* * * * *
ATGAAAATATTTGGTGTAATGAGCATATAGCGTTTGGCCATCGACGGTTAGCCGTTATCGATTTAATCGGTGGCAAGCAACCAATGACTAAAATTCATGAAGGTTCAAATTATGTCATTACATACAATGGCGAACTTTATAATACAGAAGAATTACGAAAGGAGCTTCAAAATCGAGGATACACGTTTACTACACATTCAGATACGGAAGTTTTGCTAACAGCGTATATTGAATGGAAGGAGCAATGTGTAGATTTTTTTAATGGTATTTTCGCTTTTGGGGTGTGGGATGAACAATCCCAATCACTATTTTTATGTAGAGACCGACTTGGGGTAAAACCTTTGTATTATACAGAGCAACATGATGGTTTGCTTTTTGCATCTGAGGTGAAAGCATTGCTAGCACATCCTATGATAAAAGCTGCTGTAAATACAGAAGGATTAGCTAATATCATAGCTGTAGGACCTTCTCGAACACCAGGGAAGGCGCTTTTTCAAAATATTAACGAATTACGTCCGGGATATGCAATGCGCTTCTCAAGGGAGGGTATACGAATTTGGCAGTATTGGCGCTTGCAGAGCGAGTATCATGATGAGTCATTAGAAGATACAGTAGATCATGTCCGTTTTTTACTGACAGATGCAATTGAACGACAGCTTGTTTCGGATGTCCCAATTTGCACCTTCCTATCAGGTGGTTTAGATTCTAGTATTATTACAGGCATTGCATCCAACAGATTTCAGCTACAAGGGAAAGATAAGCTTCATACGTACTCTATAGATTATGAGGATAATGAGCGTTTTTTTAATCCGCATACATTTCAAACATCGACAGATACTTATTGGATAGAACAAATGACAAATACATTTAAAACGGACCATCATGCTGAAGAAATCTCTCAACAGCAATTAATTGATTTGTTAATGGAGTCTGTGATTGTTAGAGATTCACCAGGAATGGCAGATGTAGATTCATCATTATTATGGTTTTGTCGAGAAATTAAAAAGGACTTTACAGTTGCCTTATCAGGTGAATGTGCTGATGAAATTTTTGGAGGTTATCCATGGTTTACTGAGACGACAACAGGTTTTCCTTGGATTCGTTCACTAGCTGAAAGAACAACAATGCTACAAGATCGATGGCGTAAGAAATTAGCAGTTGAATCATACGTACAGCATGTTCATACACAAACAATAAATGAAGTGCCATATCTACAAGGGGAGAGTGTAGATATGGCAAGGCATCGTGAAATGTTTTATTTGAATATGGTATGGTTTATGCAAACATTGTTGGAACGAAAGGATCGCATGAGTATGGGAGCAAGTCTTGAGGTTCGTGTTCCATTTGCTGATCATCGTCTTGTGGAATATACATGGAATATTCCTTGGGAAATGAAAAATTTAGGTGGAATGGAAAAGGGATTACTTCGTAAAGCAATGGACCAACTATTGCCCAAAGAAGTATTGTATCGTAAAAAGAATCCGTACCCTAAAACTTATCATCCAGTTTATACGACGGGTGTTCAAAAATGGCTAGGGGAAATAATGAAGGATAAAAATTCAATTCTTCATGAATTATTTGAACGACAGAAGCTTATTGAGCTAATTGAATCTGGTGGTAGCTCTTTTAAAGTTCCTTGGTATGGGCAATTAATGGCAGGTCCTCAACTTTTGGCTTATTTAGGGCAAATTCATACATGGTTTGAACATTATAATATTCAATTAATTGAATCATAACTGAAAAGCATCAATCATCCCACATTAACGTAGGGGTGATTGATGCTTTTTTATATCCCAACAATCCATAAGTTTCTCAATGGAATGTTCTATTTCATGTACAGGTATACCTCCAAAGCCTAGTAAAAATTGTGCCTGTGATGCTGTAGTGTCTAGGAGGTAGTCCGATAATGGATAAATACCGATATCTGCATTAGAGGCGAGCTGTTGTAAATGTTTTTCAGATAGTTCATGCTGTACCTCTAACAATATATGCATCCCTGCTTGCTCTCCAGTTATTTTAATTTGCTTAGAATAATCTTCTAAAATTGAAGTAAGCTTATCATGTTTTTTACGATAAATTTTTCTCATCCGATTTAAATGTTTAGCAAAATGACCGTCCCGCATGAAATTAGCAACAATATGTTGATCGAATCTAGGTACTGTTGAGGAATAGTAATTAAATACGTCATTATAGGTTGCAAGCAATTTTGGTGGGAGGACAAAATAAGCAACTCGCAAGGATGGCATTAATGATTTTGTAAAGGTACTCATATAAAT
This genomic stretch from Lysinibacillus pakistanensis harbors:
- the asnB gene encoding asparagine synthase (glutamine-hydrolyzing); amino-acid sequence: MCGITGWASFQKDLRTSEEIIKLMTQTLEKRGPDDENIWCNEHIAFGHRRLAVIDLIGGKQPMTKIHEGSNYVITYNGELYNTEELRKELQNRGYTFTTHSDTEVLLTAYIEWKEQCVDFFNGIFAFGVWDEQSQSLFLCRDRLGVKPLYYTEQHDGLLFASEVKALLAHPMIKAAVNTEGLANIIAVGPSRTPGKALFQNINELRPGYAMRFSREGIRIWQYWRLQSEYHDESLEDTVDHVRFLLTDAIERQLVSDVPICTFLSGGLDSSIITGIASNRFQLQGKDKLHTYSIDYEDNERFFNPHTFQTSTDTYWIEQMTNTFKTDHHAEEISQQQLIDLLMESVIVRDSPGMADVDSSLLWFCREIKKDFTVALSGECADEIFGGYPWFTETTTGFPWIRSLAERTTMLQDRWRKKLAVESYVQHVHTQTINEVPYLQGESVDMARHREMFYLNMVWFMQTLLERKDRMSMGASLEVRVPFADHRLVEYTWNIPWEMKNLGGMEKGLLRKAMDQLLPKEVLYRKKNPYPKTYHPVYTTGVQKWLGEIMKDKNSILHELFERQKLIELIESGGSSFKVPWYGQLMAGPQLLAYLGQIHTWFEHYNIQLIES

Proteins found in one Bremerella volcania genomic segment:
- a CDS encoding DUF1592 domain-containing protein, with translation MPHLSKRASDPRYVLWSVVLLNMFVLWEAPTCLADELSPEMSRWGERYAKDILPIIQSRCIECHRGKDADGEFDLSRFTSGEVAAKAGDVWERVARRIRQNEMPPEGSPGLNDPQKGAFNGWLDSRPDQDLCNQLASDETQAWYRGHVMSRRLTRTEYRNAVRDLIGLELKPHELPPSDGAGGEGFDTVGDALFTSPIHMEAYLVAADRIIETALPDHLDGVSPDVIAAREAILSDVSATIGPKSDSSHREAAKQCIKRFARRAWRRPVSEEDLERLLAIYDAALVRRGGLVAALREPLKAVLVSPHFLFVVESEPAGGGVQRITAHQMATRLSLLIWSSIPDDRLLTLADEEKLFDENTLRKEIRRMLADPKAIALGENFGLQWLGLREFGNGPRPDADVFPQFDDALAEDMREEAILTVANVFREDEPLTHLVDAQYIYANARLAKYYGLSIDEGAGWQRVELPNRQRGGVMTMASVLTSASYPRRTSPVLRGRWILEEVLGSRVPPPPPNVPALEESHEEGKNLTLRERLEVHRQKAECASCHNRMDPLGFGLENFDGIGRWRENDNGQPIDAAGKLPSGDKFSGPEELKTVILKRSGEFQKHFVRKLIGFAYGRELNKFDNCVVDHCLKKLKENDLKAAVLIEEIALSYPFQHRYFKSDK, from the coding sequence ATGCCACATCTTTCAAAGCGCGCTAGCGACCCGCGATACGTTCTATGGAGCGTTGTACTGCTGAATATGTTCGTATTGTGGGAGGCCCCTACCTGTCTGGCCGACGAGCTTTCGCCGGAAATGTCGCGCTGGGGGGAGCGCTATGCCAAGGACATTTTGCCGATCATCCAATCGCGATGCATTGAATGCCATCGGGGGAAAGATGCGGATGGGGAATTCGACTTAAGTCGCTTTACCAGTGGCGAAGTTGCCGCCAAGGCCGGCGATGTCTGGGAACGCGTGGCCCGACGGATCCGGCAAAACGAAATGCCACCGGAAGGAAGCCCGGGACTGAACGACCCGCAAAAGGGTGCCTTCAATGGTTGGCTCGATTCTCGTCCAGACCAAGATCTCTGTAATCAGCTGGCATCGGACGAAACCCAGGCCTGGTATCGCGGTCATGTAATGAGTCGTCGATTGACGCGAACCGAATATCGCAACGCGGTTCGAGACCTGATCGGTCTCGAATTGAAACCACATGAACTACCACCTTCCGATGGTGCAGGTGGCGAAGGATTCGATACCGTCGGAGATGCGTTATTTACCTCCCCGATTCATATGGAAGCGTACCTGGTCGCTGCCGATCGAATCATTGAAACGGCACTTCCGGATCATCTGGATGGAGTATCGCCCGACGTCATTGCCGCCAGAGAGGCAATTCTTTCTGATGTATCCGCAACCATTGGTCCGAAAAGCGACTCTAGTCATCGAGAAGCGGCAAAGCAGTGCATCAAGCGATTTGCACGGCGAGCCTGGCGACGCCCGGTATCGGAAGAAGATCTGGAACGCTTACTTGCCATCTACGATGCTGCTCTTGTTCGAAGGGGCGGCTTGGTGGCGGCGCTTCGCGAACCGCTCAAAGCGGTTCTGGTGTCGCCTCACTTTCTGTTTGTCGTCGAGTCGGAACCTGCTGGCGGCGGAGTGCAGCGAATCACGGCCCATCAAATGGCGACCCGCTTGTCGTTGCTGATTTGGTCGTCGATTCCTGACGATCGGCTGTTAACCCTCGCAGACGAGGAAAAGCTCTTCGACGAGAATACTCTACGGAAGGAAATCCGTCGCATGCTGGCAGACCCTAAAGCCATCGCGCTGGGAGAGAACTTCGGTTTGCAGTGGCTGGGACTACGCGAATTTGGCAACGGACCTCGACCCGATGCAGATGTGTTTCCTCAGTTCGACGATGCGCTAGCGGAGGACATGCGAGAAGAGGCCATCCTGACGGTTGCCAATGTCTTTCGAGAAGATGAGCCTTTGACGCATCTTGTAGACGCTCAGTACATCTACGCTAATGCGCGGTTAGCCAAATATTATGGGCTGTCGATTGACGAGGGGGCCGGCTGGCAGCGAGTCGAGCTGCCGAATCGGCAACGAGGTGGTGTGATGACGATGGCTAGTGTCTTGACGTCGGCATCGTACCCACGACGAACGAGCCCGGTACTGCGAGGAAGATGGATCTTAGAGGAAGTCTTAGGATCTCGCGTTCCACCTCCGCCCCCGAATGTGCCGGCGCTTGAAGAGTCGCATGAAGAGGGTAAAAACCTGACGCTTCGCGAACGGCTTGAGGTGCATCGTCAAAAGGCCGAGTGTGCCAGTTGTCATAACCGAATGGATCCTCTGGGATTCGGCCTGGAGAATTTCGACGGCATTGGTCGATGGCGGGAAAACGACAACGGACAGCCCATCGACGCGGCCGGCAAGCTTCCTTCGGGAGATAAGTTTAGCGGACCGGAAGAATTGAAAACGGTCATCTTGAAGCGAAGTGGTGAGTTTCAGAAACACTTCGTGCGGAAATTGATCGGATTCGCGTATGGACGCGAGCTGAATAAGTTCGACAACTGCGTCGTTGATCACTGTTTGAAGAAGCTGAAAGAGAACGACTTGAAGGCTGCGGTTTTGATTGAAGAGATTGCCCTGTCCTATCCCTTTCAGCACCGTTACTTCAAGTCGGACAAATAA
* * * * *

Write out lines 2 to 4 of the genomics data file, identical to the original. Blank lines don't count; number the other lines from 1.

This genomic stretch from Lysinibacillus pakistanensis harbors:
- the asnB gene encoding asparagine synthase (glutamine-hydrolyzing); amino-acid sequence: MCGITGWASFQKDLRTSEEIIKLMTQTLEKRGPDDENIWCNEHIAFGHRRLAVIDLIGGKQPMTKIHEGSNYVITYNGELYNTEELRKELQNRGYTFTTHSDTEVLLTAYIEWKEQCVDFFNGIFAFGVWDEQSQSLFLCRDRLGVKPLYYTEQHDGLLFASEVKALLAHPMIKAAVNTEGLANIIAVGPSRTPGKALFQNINELRPGYAMRFSREGIRIWQYWRLQSEYHDESLEDTVDHVRFLLTDAIERQLVSDVPICTFLSGGLDSSIITGIASNRFQLQGKDKLHTYSIDYEDNERFFNPHTFQTSTDTYWIEQMTNTFKTDHHAEEISQQQLIDLLMESVIVRDSPGMADVDSSLLWFCREIKKDFTVALSGECADEIFGGYPWFTETTTGFPWIRSLAERTTMLQDRWRKKLAVESYVQHVHTQTINEVPYLQGESVDMARHREMFYLNMVWFMQTLLERKDRMSMGASLEVRVPFADHRLVEYTWNIPWEMKNLGGMEKGLLRKAMDQLLPKEVLYRKKNPYPKTYHPVYTTGVQKWLGEIMKDKNSILHELFERQKLIELIESGGSSFKVPWYGQLMAGPQLLAYLGQIHTWFEHYNIQLIES

Proteins found in one Bremerella volcania genomic segment: